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Isaac not a name to remember

Chances are we will see another Hurricane Isaac in our lifetime. The reluctant hurricane just didn’t want to be associated with the likes of Katrina and Gustav. Those names have been retired forever in the annals of history never to be used again.

Isaac on the other hand will more than likely be recycled for another storm six or seven years from now.

As much as forecasters wanted it to be a major event, Isaac was unwilling to cooperate. It wasn’t until he was knocking on the door of the Mississippi River that he half-heartedly gathered enough strength to shed the tropical storm moniker.

And when he finally decided to step ashore, the storm dumped a lot of rain accompanied with high winds. For those affected by downed trees and other storm damaged Isaac will be remembered as more than a lumbering typhoon.

It is a curious thing that we name these behemoths of winds and rain. We don’t name other meteorological events. Earthquakes, snowstorms nor tornadoes receive the same honor, even though they create just as much havoc.

According to the National Hurricane Center, it wasn’t until 1953 that the National Hurricane Center began using female names to name hurricanes.

During World War II, tropical cyclones in the Pacific were informally given the names of meteorologist’s girlfriends and wives, like airmen named their planes.

Between 1950 and 1952, they were named using the U.S. Army and Navy Phonetic alphabet — which led to such bizarre names as Hurricane Dog, Hurricane Easy and Hurricane Love. The same list of names was used for next two years, causing confusion when weather watchers tried to differentiate between the Hurricane Fox of 1950 versus the Hurricane Fox of 1952.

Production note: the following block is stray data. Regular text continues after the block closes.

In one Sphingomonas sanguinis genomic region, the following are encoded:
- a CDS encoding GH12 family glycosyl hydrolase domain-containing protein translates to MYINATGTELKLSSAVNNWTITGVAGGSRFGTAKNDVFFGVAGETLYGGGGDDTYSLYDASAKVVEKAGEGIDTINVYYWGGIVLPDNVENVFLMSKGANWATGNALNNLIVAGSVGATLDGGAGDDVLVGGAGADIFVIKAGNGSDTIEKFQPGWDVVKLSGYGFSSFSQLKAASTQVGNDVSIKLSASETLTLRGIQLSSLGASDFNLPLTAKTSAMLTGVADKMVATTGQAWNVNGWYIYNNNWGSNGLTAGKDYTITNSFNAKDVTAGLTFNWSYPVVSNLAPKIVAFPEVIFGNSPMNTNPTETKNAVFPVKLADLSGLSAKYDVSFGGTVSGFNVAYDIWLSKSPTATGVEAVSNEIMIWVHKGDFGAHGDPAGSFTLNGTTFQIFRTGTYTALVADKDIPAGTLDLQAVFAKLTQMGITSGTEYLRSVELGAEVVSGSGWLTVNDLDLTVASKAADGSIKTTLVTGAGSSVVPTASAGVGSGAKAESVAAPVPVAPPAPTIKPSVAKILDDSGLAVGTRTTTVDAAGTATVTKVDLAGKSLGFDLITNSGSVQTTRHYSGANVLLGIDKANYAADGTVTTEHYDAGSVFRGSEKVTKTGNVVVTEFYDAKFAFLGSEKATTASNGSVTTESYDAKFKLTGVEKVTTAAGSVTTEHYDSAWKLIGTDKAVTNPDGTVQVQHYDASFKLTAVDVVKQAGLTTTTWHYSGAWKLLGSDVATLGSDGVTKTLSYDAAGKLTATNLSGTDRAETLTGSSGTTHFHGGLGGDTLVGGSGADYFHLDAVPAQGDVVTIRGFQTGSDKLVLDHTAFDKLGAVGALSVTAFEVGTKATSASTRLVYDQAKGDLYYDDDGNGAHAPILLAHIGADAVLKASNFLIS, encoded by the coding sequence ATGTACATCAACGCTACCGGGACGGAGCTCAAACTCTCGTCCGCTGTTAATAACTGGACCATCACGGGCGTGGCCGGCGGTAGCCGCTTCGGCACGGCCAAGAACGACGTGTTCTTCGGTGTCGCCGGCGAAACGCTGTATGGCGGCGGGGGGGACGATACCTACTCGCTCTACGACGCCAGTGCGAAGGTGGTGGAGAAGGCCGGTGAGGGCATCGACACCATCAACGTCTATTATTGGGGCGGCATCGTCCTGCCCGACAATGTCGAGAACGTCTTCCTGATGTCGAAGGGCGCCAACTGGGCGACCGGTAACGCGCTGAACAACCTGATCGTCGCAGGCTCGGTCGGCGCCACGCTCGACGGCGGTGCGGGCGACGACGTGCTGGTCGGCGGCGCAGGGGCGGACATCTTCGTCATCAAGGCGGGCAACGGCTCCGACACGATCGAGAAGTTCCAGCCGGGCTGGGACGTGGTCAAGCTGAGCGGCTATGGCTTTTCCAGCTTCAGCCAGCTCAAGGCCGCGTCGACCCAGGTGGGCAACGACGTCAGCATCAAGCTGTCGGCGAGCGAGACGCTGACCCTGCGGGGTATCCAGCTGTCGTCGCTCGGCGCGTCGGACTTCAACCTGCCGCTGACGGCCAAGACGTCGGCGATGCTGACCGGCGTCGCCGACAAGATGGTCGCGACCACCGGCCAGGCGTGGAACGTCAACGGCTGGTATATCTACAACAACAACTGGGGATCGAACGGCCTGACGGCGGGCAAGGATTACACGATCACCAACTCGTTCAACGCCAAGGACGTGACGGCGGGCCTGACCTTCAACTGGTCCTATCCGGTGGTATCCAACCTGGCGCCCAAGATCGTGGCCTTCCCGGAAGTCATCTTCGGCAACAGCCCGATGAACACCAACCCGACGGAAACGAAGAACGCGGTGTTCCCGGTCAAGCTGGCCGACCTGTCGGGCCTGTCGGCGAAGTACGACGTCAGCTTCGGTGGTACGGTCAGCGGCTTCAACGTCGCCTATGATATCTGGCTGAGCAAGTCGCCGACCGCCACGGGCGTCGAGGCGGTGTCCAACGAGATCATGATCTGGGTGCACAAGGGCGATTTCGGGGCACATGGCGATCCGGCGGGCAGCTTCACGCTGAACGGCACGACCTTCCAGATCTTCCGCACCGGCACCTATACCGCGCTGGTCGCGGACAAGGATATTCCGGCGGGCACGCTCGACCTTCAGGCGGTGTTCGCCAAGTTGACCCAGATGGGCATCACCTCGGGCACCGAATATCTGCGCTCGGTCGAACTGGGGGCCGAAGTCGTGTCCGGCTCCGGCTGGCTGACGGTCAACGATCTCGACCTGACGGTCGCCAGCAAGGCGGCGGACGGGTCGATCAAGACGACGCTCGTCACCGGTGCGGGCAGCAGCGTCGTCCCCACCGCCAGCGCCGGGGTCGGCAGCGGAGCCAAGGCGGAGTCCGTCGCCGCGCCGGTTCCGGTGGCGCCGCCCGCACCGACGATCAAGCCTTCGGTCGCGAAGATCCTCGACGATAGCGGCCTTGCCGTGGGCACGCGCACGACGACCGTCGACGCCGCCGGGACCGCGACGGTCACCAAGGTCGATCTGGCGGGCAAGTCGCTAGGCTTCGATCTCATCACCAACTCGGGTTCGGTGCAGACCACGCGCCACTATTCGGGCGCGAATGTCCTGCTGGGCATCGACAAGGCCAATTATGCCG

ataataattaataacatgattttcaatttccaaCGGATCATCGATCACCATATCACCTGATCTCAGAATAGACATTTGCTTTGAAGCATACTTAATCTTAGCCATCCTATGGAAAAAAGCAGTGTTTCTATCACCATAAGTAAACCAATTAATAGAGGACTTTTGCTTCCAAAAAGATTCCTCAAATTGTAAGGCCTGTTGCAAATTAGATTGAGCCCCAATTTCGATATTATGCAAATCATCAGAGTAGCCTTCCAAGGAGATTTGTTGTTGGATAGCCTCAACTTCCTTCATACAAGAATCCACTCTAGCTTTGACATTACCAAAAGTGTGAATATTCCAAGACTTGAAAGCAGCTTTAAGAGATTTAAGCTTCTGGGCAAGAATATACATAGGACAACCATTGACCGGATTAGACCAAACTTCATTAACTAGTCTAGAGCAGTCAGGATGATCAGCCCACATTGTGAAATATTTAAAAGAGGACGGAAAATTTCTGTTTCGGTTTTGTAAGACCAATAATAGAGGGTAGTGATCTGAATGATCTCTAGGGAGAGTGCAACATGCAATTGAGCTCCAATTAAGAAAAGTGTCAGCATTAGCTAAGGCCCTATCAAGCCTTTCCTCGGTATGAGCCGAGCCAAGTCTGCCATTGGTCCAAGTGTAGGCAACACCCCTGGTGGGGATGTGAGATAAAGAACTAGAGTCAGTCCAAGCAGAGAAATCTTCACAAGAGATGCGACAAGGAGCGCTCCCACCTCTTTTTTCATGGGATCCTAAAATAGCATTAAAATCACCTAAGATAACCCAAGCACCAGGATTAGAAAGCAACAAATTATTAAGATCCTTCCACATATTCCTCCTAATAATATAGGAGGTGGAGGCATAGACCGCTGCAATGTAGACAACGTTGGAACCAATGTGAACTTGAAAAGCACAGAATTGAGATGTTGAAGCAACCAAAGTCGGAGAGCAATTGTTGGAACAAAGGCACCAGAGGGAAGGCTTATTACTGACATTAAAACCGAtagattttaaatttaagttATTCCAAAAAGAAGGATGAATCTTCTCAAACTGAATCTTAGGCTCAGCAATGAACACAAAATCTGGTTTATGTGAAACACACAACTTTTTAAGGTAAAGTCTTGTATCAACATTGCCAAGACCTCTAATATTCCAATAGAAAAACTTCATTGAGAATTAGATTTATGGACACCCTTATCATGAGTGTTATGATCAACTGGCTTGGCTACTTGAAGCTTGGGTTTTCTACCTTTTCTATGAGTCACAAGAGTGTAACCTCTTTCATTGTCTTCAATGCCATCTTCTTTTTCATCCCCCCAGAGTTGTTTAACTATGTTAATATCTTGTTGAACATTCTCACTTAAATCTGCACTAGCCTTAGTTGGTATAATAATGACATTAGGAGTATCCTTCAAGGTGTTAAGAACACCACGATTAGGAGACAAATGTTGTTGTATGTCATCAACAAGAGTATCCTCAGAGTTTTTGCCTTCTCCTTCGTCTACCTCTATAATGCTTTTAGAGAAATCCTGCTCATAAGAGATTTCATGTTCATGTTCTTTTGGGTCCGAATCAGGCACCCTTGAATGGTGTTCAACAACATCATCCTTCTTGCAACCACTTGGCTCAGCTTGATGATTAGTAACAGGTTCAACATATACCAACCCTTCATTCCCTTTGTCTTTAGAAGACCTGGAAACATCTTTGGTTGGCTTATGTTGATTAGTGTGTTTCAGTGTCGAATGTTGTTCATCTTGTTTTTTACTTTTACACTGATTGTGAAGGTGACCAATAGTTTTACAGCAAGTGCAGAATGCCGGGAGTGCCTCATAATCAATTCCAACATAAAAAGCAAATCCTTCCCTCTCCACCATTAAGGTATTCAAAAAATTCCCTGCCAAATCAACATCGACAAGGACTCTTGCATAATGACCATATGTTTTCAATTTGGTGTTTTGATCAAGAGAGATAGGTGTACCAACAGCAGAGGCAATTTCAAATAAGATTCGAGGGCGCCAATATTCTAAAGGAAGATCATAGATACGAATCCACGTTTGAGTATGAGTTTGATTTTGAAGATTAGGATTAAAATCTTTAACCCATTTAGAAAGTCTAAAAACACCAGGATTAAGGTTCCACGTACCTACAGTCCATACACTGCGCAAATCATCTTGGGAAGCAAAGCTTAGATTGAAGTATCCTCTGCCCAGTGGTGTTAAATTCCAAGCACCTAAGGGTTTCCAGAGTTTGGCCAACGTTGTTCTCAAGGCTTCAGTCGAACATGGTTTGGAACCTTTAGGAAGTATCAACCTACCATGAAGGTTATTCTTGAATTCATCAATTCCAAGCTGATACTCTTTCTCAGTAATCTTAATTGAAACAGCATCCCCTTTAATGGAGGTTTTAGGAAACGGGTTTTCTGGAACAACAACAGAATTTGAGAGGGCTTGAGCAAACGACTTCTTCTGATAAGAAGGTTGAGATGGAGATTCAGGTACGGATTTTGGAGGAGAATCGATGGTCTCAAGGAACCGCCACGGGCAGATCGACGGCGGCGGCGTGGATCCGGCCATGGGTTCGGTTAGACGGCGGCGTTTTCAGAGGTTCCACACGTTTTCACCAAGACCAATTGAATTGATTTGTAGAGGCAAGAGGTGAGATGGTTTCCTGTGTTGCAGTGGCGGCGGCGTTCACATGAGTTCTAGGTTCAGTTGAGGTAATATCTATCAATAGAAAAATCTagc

It wasn’t long before the new naming system caught on. It helped authorities warn the public and the public started paying attention.

This is especially true when several storms are brewing in warm waters of the Atlantic Ocean and Gulf of Mexico at the same time.

In 1979, men’s names were added to the list of names approved by the World Meteorological Organization. This group keeps six lists and reuses the names every six years unless a storm creates so much havoc to have its name retired.

Currently there 75 names that are in this infamous list.

After 12 years of talking to evacuees and others living in the paths of these storms, I get the sense that hurricanes are much more than a name. These storms become living, breathing things. Unwelcome guests for sure, evacuees talk about the storms in terms of “he” and “she.”

Like human beings, Camille is as different as Katrina is different from Gustav.

Come to think of it, I can’t imagine what it would be like if we didn’t have names by which to call these storms. “That hurricane of 2005,” just doesn’t viscerally bring back the memories like the name “Hurricane Katrina” does.

It is likely that for most people Hurricane Isaac will be forgotten in a matter of months, if not weeks. If Isaac had become the Democratic party crasher at the Republican National Convention as Rush Limbaugh and other media personalities insinuated maybe Isaac would have had a greater chance of making the history books. Instead he meandered past Tampa Bay on the way to New Orleans, confounding meteorologists and frustrating residents of the Miss-Lou left tapping their feet wondering when the storm would arrive then when he’d go away.

 

Ben Hillyer is the design editor of The Natchez Democrat. He can be reached at 601-445-3550 or ben.hillyer@natchezdemocrat.com.

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